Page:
Camille Walala in her "House of Dots" for Lego © John Phillips
With a career beginning in textiles, Camille Walala’s colorful and inspiring journey has seen her collaborate with some of the world’s biggest brands. These include Nike, Harrods, Lego and Converse.
“I didn’t really know what I was doing,” recalls Camille Walala, a London-based multidisciplinary designer, of a time before establishing her namesake brand in 2009.
A “purveyor of positivity”, Walala was raised in the South of France in a Provence village of 300 people. “It was nice to grow up there, but I really hated school,” she adds, continuing to explain how she had failed her GCSEs and A-Levels, and that she wasn’t quite sure which direction to take in this part of her life. “But then my dad eventually told me to go to London to learn English when I was 23,” she says, and what was meant to be a three-month residency soon turned into 20 years.
View post From Designing Textiles to Collaborating with Nike, Harrods, and Lego – The Extraordinary Path of Designer Camille Walala
Yohana Holding Scissors, 2020 © Cooper & Gorfer
During a time of global crisis due to COVID-19, we can be reminded of the dangers of xenophobia, particularly towards vulnerable, displaced immigrant communities. Popular media often portrays immigrants seeking a better life as victims or criminals, rarely recognizing them as heroic figures blazing new paths through foreign lands. That’s where the work of artists Sarah Cooper and Nina Gorfer begins.
Between These Folded Walls, Utopia, their new series of elaborately staged photographs and videos reveals the noble and courageous aspects of immigrant and first-generation narratives.
View post Fantastical Images Cast Migrants as Heroes
U.S. Representative Maxine Waters. © Kate Warren
To celebrate Women’s History Month and add some brightness to our socially-distant world, we compiled portraits of powerful women from The Luupe’s community of women and nonbinary photographers.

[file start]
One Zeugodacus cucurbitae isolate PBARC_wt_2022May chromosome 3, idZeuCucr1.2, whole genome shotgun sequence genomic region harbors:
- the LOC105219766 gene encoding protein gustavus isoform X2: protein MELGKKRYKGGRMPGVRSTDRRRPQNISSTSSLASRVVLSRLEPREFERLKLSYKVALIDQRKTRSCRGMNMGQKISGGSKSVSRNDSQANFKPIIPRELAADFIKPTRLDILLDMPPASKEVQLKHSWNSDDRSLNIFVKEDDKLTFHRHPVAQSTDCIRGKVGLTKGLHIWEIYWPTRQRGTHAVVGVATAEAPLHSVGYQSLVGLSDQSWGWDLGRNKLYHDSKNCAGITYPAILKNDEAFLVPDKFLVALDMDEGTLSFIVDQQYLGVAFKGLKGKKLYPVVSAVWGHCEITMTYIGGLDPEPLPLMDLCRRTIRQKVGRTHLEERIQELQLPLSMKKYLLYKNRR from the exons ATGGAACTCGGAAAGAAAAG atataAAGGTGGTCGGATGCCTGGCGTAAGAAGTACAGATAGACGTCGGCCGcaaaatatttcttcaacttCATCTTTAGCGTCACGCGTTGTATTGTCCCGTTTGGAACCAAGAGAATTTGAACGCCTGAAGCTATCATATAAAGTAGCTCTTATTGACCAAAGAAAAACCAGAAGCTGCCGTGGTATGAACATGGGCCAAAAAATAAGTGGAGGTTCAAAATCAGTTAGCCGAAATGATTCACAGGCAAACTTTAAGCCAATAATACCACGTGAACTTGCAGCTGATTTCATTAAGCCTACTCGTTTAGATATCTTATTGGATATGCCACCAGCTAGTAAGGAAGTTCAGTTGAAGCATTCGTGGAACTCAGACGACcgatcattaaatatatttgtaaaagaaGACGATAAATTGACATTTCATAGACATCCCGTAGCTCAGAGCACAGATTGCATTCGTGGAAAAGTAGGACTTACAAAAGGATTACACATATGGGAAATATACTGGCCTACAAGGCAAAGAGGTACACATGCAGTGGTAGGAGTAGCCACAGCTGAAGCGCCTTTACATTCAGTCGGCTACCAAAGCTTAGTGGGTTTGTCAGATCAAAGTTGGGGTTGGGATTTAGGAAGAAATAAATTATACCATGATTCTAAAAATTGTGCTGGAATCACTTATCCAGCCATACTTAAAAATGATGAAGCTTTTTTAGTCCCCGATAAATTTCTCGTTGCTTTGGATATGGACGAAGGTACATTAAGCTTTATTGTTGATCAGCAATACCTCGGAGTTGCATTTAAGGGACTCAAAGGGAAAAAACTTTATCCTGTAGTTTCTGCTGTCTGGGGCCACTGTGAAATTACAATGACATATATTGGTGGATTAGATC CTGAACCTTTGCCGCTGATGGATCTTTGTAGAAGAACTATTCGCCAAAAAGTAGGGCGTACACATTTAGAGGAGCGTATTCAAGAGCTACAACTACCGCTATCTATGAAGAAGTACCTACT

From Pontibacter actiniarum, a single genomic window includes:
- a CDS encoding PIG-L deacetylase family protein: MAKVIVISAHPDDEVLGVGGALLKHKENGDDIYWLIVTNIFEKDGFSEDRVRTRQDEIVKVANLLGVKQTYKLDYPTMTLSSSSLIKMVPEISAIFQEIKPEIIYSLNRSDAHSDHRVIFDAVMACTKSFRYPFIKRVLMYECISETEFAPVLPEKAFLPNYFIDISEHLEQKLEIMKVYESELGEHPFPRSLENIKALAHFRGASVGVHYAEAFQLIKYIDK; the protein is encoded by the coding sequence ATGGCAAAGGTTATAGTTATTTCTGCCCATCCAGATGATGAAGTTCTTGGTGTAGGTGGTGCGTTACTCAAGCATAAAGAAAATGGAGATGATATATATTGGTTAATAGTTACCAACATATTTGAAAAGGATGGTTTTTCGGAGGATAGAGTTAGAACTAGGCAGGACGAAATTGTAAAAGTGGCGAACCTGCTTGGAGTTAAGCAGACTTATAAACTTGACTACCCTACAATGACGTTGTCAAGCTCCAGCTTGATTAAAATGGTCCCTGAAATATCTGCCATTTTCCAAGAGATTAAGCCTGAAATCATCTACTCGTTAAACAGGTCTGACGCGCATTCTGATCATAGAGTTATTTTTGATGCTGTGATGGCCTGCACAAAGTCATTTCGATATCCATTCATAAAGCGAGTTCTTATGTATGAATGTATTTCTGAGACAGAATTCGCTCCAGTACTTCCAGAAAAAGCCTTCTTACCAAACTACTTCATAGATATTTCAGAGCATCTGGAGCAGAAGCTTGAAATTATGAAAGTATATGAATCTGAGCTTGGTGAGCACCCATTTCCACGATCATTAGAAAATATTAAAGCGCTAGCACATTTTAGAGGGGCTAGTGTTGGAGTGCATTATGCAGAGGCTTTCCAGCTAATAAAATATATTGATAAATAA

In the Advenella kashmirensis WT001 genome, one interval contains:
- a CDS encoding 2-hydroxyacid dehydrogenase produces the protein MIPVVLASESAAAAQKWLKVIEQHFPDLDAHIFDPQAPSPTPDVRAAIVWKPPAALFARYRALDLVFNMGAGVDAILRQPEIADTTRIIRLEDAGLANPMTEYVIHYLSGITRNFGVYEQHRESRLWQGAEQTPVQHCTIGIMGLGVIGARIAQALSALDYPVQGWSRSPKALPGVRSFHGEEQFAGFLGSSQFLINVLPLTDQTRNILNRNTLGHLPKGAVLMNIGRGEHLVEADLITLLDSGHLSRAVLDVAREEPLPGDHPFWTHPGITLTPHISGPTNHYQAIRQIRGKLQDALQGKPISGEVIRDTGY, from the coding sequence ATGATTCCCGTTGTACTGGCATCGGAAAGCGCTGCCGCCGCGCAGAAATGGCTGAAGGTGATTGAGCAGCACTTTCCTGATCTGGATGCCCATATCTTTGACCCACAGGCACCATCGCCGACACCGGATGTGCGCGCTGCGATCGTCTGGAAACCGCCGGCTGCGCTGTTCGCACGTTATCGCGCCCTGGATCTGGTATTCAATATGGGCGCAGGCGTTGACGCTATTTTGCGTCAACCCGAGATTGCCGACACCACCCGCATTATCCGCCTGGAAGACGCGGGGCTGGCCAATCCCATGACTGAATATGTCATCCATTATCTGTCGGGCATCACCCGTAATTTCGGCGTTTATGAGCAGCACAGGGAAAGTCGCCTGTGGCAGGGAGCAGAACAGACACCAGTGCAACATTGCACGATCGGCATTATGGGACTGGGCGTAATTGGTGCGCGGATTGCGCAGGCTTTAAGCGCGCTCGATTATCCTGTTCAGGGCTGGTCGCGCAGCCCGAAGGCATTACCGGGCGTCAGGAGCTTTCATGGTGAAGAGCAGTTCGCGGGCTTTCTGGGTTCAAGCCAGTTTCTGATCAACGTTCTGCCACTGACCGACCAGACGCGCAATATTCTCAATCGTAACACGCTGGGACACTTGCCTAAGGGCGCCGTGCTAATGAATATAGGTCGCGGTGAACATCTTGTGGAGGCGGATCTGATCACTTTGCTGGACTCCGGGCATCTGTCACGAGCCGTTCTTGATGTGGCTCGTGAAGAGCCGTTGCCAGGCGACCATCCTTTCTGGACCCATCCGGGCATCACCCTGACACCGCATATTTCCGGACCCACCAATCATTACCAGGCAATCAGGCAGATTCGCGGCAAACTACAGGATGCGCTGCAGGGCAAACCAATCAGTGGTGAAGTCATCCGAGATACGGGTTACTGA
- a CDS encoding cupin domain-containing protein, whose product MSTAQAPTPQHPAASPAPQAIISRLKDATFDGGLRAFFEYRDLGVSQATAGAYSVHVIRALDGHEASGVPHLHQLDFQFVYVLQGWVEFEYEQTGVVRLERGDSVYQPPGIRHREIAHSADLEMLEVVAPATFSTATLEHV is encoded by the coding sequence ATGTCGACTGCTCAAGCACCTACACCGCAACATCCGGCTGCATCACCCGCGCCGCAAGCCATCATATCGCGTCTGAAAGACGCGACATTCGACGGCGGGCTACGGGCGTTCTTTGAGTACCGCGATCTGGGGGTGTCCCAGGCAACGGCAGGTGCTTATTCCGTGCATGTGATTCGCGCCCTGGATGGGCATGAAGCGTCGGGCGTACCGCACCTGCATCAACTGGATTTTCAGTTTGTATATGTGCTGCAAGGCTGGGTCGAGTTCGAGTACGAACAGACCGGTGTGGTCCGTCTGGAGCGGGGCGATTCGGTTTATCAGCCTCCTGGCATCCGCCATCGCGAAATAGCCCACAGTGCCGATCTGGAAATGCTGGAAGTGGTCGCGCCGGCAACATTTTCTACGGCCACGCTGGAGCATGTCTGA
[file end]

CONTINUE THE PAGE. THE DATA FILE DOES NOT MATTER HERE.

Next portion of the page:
To us, being “powerful” goes beyond the traditional notion of celebrity. Political influence and media presence are part of it. It also means being on the front lines to care for the sick. Using one’s voice and supporting one’s family or community. Ultimately, it’s about contributing goodwill to the world and fiercely pushing forward.
Let’s applaud these women together.
View post Portraits of Powerful Women by Powerful Women Photographers
Jessica Walsh and her team
A career in design was inevitable for Jessica Walsh.
Walsh developed her craft at the age of 11 and was set for early success. Early in her career, she went on to work alongside Stephen Sagmeister, before founding her own studio &Walsh – a New York-based creative agency that specializes in branding and advertising.
Walsh now heads up a majority female team – as part of the 1% of creative agencies founded by women – and works across the board on a wide mix of projects. This includes a photography campaign for Wix, the identity for Egyptian restaurant Zooba and editorial design for The New York Times Magazine to name a few.
Inspired by her colourful, handcrafted style, we caught up to learn more about her impressive journey to date, how her past has influenced her creatively and why she no longer wants to be pigeonholed for one aesthetic.
View post Jessica Walsh on Building Her Own Design Studio and Breaking Clichés
© Peyton Fulford
As of today (March 19th), the novel Coronavirus and Covid-19 are affecting 170 countries with over 200,000 confirmed cases across the world. We are quarantined, sheltering in place, and, when possible, trying to work. How is the pandemic affecting the photo industry, which relies so heavily on freelance photographers?
Luupe photographer and Rocket Science Magazine founder Pauline Magnenat spoke with several photographers and photo editors to find out how the outbreak is impacting their work and life – and how they try to stay busy and positive. We’ve also compiled a list of resources for creative professionals at the end of this feature.
View post Sleepless Nights and an Uncertain Future: How Covid-19 is Impacting the Photo Industry